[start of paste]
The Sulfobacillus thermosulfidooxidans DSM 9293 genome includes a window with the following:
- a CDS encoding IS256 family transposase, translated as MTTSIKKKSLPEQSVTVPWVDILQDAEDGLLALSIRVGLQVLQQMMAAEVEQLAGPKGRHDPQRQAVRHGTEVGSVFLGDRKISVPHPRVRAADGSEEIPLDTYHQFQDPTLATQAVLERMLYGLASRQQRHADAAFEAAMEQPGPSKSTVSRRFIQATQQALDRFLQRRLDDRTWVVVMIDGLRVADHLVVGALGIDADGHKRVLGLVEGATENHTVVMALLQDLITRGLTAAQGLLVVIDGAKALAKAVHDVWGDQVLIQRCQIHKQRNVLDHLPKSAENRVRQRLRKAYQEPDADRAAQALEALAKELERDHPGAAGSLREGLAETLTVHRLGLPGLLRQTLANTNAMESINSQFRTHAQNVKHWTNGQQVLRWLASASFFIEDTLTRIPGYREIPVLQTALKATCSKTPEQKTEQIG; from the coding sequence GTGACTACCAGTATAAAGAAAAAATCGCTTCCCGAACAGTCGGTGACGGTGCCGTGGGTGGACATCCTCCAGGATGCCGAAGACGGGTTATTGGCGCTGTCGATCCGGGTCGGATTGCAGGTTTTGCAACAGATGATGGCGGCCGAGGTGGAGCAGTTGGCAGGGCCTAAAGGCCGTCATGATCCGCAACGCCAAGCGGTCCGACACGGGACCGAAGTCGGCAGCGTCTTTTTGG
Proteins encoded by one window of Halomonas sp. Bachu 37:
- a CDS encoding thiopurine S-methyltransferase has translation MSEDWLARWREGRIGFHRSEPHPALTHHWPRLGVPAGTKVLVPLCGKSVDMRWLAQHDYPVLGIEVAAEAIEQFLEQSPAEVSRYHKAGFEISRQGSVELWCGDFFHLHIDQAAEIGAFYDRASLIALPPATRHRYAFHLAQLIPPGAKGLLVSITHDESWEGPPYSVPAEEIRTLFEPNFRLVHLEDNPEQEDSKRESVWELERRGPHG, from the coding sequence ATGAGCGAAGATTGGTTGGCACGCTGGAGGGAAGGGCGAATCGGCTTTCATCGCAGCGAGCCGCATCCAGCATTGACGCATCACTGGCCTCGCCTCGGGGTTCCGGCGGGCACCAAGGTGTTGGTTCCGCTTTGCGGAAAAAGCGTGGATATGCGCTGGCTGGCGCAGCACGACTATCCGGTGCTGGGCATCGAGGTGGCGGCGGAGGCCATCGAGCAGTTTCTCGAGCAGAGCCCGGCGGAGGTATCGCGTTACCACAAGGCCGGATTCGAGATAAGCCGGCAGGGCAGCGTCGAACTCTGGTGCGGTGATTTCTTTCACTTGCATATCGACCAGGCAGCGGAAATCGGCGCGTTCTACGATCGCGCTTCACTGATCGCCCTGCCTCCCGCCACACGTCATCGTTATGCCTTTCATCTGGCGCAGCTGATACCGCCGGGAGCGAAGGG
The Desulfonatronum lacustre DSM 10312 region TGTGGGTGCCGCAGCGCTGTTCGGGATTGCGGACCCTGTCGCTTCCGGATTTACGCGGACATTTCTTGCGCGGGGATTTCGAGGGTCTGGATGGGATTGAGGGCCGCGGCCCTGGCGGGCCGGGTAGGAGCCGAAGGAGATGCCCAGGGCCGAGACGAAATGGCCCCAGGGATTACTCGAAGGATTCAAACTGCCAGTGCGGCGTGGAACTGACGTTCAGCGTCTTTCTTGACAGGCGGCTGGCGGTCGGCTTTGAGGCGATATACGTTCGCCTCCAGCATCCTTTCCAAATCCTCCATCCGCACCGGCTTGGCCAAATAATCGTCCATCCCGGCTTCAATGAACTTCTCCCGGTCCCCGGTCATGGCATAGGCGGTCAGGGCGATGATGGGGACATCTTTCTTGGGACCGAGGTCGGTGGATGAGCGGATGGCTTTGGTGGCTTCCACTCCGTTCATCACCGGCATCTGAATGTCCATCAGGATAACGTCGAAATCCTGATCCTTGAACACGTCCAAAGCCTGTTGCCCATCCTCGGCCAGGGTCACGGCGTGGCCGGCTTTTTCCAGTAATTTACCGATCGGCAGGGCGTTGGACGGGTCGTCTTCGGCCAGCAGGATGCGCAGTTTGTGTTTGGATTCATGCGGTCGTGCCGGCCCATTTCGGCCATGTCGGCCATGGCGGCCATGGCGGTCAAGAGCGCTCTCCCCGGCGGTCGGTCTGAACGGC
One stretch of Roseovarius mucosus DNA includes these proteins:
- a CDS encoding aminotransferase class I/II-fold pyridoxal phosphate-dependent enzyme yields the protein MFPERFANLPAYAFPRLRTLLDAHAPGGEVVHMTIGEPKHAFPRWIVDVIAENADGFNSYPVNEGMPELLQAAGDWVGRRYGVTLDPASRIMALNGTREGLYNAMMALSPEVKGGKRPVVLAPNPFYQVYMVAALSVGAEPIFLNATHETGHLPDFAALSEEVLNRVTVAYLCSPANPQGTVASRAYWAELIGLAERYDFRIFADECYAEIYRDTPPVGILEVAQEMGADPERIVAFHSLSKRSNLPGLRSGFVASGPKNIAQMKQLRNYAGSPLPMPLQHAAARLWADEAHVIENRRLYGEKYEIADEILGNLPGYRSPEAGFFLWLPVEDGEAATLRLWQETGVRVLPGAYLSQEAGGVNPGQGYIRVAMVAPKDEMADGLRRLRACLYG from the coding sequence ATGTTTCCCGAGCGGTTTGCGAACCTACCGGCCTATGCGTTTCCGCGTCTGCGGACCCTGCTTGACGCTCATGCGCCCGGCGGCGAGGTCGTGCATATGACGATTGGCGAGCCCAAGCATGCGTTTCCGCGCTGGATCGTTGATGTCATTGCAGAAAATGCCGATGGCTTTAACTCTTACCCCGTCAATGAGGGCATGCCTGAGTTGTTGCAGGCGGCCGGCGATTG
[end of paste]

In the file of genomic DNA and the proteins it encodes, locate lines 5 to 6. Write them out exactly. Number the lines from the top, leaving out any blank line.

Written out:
The Desulfonatronum lacustre DSM 10312 region TGTGGGTGCCGCAGCGCTGTTCGGGATTGCGGACCCTGTCGCTTCCGGATTTACGCGGACATTTCTTGCGCGGGGATTTCGAGGGTCTGGATGGGATTGAGGGCCGCGGCCCTGGCGGGCCGGGTAGGAGCCGAAGGAGATGCCCAGGGCCGAGACGAAATGGCCCCAGGGATTACTCGAAGGATTCAAACTGCCAGTGCGGCGTGGAACTGACGTTCAGCGTCTTTCTTGACAGGCGGCTGGCGGTCGGCTTTGAGGCGATATACGTTCGCCTCCAGCATCCTTTCCAAATCCTCCATCCGCACCGGCTTGGCCAAATAATCGTCCATCCCGGCTTCAATGAACTTCTCCCGGTCCCCGGTCATGGCATAGGCGGTCAGGGCGATGATGGGGACATCTTTCTTGGGACCGAGGTCGGTGGATGAGCGGATGGCTTTGGTGGCTTCCACTCCGTTCATCACCGGCATCTGAATGTCCATCAGGATAACGTCGAAATCCTGATCCTTGAACACGTCCAAAGCCTGTTGCCCATCCTCGGCCAGGGTCACGGCGTGGCCGGCTTTTTCCAGTAATTTACCGATCGGCAGGGCGTTGGACGGGTCGTCTTCGGCCAGCAGGATGCGCAGTTTGTGTTTGGATTCATGCGGTCGTGCCGGCCCATTTCGGCCATGTCGGCCATGGCGGCCATGGCGGTCAAGAGCGCTCTCCCCGGCGGTCGGTCTGAACGGC
One stretch of Roseovarius mucosus DNA includes these proteins: